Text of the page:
Sometimes bathing a toddler can be like trying to hold a fish—a wiggly, giggly, slippery minnow that can even run away from you. Here are four ideas to help you make bath time less fishy.
Don’t Pass on Prep Time
Before trying to corral your kiddo, make sure you have everything you need within reach. Don’t forget to pull together towels, soap, shampoo, and the all-important toys. If you encourage your child to help gather the bath-time items, he or she will feel more included and can even learn some skills like planning ahead and organization and you’ll avoid your kid standing in a cold, wet puddle while you search for that special towel.
You can also include a build-up to bath time as part of your prep. Give your child a few minutes warning in the lead-up to their bath like saying things like, “It’s just five minutes to bath time!” Toddlers don’t usually like to stop one thing and start another without notice. You can use these same kinds of signals when it’s almost time to get out of the bath too.
Make sure you test the water before helping your child climb in. The back of your hand is more sensitive than your palm. And, never run hot water when your child is in the tub to avoid scalding. Once your child is in the tub, always stay within arms reach.
Combat Fears of Water and the Dreaded Drain
It’s not uncommon for children to be a little apprehensive about a bath. Sometimes it’s feeling nervous about water getting in their eyes, and other times it’s a fear that they might get sucked down the drain with the rest of the suds. Kids can also be a little unnerved by the sound of rushing water or can be worried about slipping.
Identify the reason for your child’s concern first, and then use small steps to help calm their fears.
For a child with a lot of uneasiness about water, it’s sometimes helpful to give them a chance to put their hands in the sink water to learn that water play can be fun. For kids who are extra frightened around water, you can even start water play in the kitchen sink or in a bucket/tray of water outside the bathroom. Then, over several days or weeks move it closer and closer. For example, start in the kitchen and then move it to the bathroom. Finally, move the bucket into the tub so your child can play with water when the tub is empty.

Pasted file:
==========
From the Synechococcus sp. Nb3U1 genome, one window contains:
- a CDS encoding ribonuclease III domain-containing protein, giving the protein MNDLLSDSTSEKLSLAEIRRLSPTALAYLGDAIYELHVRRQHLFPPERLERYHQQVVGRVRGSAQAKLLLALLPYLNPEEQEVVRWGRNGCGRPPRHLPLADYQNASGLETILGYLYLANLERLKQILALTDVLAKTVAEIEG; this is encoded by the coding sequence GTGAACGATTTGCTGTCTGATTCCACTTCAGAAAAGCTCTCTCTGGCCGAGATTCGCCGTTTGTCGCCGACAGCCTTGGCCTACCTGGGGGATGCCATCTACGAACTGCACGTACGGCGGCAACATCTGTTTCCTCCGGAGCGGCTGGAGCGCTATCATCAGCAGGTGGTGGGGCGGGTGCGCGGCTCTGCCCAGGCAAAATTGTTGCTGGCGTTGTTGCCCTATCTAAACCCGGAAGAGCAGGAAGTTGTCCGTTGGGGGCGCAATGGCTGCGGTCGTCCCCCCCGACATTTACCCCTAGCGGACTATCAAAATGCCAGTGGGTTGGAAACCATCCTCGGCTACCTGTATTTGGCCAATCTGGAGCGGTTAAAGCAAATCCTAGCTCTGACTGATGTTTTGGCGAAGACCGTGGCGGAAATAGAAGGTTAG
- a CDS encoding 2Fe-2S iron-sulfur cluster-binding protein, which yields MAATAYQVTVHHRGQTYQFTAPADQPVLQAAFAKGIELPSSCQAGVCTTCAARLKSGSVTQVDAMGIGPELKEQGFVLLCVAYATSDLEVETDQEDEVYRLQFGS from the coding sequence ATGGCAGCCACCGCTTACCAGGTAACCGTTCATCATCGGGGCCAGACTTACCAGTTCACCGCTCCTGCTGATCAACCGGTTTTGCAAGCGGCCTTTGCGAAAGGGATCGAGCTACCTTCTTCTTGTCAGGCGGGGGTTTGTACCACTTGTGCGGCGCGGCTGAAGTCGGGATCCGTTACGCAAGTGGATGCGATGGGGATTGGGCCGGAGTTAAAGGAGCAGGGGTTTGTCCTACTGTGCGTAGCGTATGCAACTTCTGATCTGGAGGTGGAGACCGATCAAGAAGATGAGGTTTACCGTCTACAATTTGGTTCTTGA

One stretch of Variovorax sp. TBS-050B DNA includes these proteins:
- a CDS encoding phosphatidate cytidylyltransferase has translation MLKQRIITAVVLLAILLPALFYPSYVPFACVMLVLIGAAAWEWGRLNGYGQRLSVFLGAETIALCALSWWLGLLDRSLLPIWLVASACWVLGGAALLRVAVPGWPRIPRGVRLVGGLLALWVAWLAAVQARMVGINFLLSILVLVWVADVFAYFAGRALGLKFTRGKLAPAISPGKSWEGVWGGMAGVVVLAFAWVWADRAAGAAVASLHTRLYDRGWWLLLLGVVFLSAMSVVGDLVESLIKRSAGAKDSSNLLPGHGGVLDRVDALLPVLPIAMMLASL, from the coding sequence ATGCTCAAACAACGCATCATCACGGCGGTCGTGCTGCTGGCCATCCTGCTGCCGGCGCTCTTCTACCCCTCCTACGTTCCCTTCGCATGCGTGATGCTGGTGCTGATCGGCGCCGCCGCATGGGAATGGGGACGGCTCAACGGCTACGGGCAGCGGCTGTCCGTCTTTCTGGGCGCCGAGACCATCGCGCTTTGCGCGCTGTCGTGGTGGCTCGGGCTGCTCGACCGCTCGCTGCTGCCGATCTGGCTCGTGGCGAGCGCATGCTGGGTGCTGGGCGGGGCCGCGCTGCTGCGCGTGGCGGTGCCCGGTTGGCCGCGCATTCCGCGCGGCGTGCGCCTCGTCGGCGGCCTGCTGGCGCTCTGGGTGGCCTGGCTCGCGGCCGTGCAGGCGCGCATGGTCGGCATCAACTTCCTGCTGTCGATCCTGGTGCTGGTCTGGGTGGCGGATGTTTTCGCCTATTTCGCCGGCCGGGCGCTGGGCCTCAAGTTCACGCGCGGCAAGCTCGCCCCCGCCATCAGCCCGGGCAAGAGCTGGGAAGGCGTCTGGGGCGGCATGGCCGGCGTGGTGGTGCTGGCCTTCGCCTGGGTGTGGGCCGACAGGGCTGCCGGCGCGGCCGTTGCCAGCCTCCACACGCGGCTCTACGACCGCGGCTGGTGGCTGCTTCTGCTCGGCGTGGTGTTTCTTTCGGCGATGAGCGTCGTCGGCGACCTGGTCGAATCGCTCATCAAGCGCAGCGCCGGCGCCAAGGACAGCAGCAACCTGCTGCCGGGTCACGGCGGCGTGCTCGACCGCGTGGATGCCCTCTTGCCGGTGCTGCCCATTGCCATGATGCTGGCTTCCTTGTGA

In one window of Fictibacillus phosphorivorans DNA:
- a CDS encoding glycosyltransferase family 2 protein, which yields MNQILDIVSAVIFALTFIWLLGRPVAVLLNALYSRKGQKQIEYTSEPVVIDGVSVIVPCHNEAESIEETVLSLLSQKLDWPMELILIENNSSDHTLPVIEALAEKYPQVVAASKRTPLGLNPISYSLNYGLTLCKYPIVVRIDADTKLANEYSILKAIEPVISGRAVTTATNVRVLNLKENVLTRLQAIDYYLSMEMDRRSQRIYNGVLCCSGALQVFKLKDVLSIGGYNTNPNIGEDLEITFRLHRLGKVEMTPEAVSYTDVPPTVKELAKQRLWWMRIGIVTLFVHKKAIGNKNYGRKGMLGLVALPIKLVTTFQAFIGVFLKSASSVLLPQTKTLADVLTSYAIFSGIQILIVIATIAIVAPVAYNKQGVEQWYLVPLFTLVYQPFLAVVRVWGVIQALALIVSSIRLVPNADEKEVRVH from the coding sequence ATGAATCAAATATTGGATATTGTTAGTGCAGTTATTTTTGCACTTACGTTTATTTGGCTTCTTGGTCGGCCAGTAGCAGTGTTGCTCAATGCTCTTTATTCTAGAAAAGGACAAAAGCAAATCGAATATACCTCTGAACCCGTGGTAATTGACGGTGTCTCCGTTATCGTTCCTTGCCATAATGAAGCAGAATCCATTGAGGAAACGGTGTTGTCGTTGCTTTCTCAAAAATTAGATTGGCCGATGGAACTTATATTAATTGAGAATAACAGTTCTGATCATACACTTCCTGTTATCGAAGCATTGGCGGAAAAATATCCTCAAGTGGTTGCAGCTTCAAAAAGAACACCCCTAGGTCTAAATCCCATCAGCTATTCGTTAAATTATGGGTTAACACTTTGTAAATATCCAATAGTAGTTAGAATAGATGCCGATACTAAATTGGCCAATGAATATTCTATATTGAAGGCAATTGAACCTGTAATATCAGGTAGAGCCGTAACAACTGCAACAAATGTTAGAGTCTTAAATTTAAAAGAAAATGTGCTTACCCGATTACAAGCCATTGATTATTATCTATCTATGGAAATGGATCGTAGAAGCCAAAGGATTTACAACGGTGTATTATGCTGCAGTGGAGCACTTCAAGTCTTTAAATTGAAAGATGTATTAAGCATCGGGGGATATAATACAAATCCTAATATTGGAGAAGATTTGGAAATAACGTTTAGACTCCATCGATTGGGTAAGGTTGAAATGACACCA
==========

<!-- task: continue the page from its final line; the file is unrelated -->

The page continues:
Introduce new bath toys outside the tub too, and show him or her how much fun it is to float them in water. Try only filling the tub with a couple of inches of water at first—just enough to splash a little—then gradually add more water as he or she gets more comfortable.
Get a nonskid mat for the tub to make it less slippery and cover the faucet with a piece of pool noodle to avoid head injuries. And don’t forget the non-slip mat outside the tub to make the floor less slippery. Even a towel on the floor will work in a pinch. If the rushing water sound is scary, try filling the tub when your child is in another room.
If your child is afraid of getting pulled down the drain, try having him or her help fill up the bathtub and bathe a toy or doll. Practice cleaning and grooming the toy and then leave it in the water and unplug the drain. Watch together and see that the toy doesn’t get sucked away. And don’t forget to point out how much bigger they are than the toy.